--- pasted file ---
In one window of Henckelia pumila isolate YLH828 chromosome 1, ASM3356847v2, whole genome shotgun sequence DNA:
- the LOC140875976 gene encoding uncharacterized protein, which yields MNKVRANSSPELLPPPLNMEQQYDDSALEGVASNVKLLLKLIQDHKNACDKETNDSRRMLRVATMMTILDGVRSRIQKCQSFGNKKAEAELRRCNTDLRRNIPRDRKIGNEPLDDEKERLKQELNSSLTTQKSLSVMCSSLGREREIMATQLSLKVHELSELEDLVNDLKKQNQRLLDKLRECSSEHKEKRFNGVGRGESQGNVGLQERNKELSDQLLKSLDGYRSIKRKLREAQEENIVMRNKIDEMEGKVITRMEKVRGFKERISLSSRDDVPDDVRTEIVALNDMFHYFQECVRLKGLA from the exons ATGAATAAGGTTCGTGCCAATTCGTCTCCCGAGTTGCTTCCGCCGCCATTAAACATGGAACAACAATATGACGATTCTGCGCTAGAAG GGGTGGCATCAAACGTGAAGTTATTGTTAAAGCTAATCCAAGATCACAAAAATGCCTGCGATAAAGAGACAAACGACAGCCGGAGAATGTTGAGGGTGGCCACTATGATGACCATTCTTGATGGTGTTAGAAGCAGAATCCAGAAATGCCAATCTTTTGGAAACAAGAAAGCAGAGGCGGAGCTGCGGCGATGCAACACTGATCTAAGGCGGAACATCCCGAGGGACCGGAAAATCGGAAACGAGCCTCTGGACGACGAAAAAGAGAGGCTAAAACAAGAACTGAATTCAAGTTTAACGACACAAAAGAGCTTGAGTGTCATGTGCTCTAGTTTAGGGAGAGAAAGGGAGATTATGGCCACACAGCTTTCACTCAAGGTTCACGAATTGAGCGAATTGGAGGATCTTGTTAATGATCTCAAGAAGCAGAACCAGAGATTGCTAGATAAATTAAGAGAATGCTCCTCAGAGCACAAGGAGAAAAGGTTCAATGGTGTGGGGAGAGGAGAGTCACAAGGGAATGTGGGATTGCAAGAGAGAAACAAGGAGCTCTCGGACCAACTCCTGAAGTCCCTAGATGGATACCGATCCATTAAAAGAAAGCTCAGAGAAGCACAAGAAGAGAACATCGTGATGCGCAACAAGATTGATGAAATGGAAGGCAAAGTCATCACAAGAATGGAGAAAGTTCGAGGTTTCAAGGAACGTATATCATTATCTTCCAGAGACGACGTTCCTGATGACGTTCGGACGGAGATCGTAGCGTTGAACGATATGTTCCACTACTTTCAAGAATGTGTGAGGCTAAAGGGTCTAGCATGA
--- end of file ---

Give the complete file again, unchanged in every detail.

In one window of Henckelia pumila isolate YLH828 chromosome 1, ASM3356847v2, whole genome shotgun sequence DNA:
- the LOC140875976 gene encoding uncharacterized protein, which yields MNKVRANSSPELLPPPLNMEQQYDDSALEGVASNVKLLLKLIQDHKNACDKETNDSRRMLRVATMMTILDGVRSRIQKCQSFGNKKAEAELRRCNTDLRRNIPRDRKIGNEPLDDEKERLKQELNSSLTTQKSLSVMCSSLGREREIMATQLSLKVHELSELEDLVNDLKKQNQRLLDKLRECSSEHKEKRFNGVGRGESQGNVGLQERNKELSDQLLKSLDGYRSIKRKLREAQEENIVMRNKIDEMEGKVITRMEKVRGFKERISLSSRDDVPDDVRTEIVALNDMFHYFQECVRLKGLA from the exons ATGAATAAGGTTCGTGCCAATTCGTCTCCCGAGTTGCTTCCGCCGCCATTAAACATGGAACAACAATATGACGATTCTGCGCTAGAAG GGGTGGCATCAAACGTGAAGTTATTGTTAAAGCTAATCCAAGATCACAAAAATGCCTGCGATAAAGAGACAAACGACAGCCGGAGAATGTTGAGGGTGGCCACTATGATGACCATTCTTGATGGTGTTAGAAGCAGAATCCAGAAATGCCAATCTTTTGGAAACAAGAAAGCAGAGGCGGAGCTGCGGCGATGCAACACTGATCTAAGGCGGAACATCCCGAGGGACCGGAAAATCGGAAACGAGCCTCTGGACGACGAAAAAGAGAGGCTAAAACAAGAACTGAATTCAAGTTTAACGACACAAAAGAGCTTGAGTGTCATGTGCTCTAGTTTAGGGAGAGAAAGGGAGATTATGGCCACACAGCTTTCACTCAAGGTTCACGAATTGAGCGAATTGGAGGATCTTGTTAATGATCTCAAGAAGCAGAACCAGAGATTGCTAGATAAATTAAGAGAATGCTCCTCAGAGCACAAGGAGAAAAGGTTCAATGGTGTGGGGAGAGGAGAGTCACAAGGGAATGTGGGATTGCAAGAGAGAAACAAGGAGCTCTCGGACCAACTCCTGAAGTCCCTAGATGGATACCGATCCATTAAAAGAAAGCTCAGAGAAGCACAAGAAGAGAACATCGTGATGCGCAACAAGATTGATGAAATGGAAGGCAAAGTCATCACAAGAATGGAGAAAGTTCGAGGTTTCAAGGAACGTATATCATTATCTTCCAGAGACGACGTTCCTGATGACGTTCGGACGGAGATCGTAGCGTTGAACGATATGTTCCACTACTTTCAAGAATGTGTGAGGCTAAAGGGTCTAGCATGA